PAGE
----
41 And he sat down opposite the treasury and watched the people putting money into the offering box. Many rich people put in large sums. 42 And a poor widow came and put in two small copper coins, which make a penny. 43 And he called his disciples to him and said to them, “Truly, I say to you, this poor widow has put in more than all those who are contributing to the offering box. 44 For they all contributed out of their abundance, but she out of her poverty has put in everything she had, all she had to live on.”

Note two things: first, Jesus does not disparage the offerings of the rich people but instead elevates the humble offering of the poor woman. In other words, the very ideas of having, giving, and using money pass without comment. This passage does not say "it is bad to be rich" or anything of that nature. In fact, the whole passage is about money being given, meaning that Christ does, in a very passive way, allow for the implicit value of money.

Second, though, Jesus admires the self-sacrifice of the woman who gave even to the point of having nothing. Note that she gave "all she had to live on." The point of this passage is not that she gave a little or a lot, but that she gave all. Intent matters above all (a point I've made numerous times before, but seems pressing here).

The Eye of the Needle

This is the text most often referenced when discussing money and possessions

And behold, a man came up to him, saying, “Teacher, what good deed must I do to have eternal life?” 17 And he said to him, “Why do you ask me about what is good? There is only one who is good. If you would enter life, keep the commandments.” 18 He said to him, “Which ones?” And Jesus said, “You shall not murder, You shall not commit adultery, You shall not steal, You shall not bear false witness, 19 Honor your father and mother, and, You shall love your neighbor as yourself.” 20 The young man said to him, “All these I have kept. What do I still lack?” 21 Jesus said to him, “If you would be perfect, go, sell what you possess and give to the poor, and you will have treasure in heaven; and come, follow me.” 22 When the young man heard this he went away sorrowful, for he had great possessions.

23 And Jesus said to his disciples, “Truly, I say to you, only with difficulty will a rich person enter the kingdom of heaven. 24 Again I tell you, it is easier for a camel to go through the eye of a needle than for a rich person to enter the kingdom of God.” 25 When the disciples heard this, they were greatly astonished, saying, “Who then can be saved?” 26 But Jesus looked at them and said, “With man this is impossible, but with God all things are possible.”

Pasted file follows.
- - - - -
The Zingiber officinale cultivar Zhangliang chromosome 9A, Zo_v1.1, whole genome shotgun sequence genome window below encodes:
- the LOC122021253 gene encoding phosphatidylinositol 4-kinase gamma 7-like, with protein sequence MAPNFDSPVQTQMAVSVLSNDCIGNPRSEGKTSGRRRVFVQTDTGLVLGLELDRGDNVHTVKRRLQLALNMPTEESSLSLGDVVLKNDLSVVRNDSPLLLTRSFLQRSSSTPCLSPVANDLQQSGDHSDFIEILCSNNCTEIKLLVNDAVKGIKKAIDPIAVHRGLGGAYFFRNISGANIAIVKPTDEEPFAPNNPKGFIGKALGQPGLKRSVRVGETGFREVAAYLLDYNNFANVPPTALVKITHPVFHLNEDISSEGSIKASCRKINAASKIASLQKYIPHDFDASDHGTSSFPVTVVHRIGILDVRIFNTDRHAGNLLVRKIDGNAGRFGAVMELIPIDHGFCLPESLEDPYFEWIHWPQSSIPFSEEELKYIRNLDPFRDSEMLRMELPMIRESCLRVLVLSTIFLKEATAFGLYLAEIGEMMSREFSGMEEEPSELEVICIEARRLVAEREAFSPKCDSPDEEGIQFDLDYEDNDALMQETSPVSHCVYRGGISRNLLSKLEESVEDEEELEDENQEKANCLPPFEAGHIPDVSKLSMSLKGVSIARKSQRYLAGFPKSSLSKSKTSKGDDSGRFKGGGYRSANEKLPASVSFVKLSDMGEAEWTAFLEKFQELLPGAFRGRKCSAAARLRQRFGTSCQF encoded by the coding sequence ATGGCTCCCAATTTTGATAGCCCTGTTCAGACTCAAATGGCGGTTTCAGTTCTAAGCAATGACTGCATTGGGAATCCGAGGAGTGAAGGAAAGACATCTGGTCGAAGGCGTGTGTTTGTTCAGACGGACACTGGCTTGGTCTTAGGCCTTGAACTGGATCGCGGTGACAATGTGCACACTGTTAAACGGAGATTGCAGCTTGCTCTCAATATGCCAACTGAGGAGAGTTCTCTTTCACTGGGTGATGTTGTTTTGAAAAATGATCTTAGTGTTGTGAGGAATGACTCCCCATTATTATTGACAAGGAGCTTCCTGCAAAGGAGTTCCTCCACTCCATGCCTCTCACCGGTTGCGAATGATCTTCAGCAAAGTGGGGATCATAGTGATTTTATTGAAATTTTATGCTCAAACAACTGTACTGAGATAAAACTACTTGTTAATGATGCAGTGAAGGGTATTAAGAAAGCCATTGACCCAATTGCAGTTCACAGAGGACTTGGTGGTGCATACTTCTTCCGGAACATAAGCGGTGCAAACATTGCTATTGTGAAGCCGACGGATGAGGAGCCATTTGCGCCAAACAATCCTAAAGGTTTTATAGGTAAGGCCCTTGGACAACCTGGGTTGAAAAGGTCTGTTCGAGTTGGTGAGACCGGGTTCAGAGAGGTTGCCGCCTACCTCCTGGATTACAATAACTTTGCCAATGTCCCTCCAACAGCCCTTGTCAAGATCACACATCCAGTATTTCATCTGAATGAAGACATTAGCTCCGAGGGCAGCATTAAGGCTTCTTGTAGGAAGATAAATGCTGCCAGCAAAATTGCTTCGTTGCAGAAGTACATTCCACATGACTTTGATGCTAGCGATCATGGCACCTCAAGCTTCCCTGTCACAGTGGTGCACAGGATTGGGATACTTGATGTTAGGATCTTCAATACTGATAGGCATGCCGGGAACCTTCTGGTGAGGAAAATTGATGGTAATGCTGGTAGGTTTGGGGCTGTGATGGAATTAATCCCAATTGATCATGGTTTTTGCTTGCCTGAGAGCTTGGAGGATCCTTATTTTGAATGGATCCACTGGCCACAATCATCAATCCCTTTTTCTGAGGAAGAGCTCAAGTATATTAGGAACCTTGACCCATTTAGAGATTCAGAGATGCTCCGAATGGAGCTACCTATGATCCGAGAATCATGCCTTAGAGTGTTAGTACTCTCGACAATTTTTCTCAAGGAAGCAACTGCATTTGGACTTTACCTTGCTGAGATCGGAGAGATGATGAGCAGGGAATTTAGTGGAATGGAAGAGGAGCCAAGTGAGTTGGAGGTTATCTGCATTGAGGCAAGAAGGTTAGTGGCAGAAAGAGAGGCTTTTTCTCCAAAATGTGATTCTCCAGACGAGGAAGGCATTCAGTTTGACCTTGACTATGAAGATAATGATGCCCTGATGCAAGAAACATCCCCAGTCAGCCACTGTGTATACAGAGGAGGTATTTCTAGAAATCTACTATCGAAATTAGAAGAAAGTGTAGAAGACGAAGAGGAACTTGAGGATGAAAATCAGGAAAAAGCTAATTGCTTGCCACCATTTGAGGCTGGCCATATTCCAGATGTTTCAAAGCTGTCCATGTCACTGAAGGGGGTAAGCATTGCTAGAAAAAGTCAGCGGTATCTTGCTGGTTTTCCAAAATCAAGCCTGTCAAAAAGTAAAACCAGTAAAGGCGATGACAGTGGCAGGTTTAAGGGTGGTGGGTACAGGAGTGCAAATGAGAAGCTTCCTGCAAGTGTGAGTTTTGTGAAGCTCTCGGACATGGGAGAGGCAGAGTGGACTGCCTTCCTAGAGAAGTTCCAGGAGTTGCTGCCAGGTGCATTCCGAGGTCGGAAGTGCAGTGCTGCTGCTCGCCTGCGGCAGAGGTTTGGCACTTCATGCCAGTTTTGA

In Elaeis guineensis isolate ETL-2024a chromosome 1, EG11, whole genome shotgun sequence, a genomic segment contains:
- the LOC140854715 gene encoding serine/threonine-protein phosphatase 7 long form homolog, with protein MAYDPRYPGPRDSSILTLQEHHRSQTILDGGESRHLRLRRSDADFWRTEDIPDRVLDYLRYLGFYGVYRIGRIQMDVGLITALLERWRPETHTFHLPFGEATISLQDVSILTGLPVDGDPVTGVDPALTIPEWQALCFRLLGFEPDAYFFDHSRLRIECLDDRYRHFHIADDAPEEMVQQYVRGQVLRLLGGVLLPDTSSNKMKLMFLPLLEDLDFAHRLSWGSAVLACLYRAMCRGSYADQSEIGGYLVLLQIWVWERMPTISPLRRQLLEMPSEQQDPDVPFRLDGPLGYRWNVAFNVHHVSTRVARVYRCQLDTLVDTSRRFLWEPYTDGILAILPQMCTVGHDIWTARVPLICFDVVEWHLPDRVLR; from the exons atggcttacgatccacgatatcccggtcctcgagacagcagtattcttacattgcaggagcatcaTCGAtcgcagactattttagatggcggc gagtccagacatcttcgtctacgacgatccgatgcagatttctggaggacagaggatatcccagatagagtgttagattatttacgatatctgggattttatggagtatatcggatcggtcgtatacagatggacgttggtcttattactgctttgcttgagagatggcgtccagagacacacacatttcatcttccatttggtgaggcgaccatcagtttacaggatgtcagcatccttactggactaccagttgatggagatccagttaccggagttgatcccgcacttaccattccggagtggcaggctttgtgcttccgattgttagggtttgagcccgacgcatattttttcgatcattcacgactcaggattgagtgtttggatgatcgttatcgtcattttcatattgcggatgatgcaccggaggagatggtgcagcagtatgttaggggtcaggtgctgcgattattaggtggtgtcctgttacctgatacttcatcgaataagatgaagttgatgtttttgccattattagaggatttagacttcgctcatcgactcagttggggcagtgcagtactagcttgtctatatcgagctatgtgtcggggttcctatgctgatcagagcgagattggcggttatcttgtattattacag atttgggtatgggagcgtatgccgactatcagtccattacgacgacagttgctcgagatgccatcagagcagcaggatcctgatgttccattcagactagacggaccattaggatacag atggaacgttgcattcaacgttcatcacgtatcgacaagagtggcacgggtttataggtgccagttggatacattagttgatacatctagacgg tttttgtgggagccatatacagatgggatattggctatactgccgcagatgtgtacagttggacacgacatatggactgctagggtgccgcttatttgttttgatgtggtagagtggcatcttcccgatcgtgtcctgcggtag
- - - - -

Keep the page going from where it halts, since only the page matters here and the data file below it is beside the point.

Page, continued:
Notes:

1) Jesus does not condemn the rich man for being rich; he tests the rich man on how much he loves his riches

2) Jesus again affirms the implicit value of money by suggesting that the many give the money to the poor; in other words, Jesus says that there is value in the man's possessions, but that the man loves his money too much. The poor could use his money, so he does not just tell the man to burn his money or trash it.

3) Jesus implicitly praises his own disciples, because they had, in fact, left everything behind to follow Jesus. 

4) Jesus clearly shows that any love of money will only be overcome by God's work in the heart of man (verse 26)


Concluding Thoughts

This was a rather discombobulated post, but my intent was this: to look at some of the most-often referenced verses in Scripture regarding money and possessions to check my own attitude and, where necessary, seek repentance and forgiveness for my sins. Some conclusions I've come to, based on these verses and many others in Scripture:

1) Money has value and is not wrong in itself.

2) Things have value and are not wrong to own or use, provided they are owned and used in faith.

3) Jewels, gold, silver, and desirable objects can be righteously admired for they are, in fact, created beautiful and lovely; moreover, they can reflect certain attributes of God's character and nature.

4) All possessions should be held lightly, as though they will be gone tomorrow, for we know that they are God's and not ours.

5) All possessions should be used for the worship of God according to our faith, for anything not done in faith is sin. 

6) Our joy and peace ought not be dependent on our things; these are the fruit of the Spirit.

7) Nevertheless, God has given us good gifts for pleasure, so we ought to rightly be happy when we receive good gifts or enjoy something man (bearing God's image) has made using his creativity and skill, and we ought rightly be sadden by the loss of an object of beauty.

8) Our desire for objects of beauty ought to turn our attention upward and to the future when we will inherit an imperishable kingdom of beauty and perfection. I ought to desire gold because I ought to desire the streets of gold upon which I will trod for eternity. 

9) Finally, I am likely so in love with things that I have transgressed the line between valuing objects for what they are and enviously desiring them. I must repent of my want of too many things, believing that while they do have value, they pale in comparison to the infinite gifts I have received in Christ.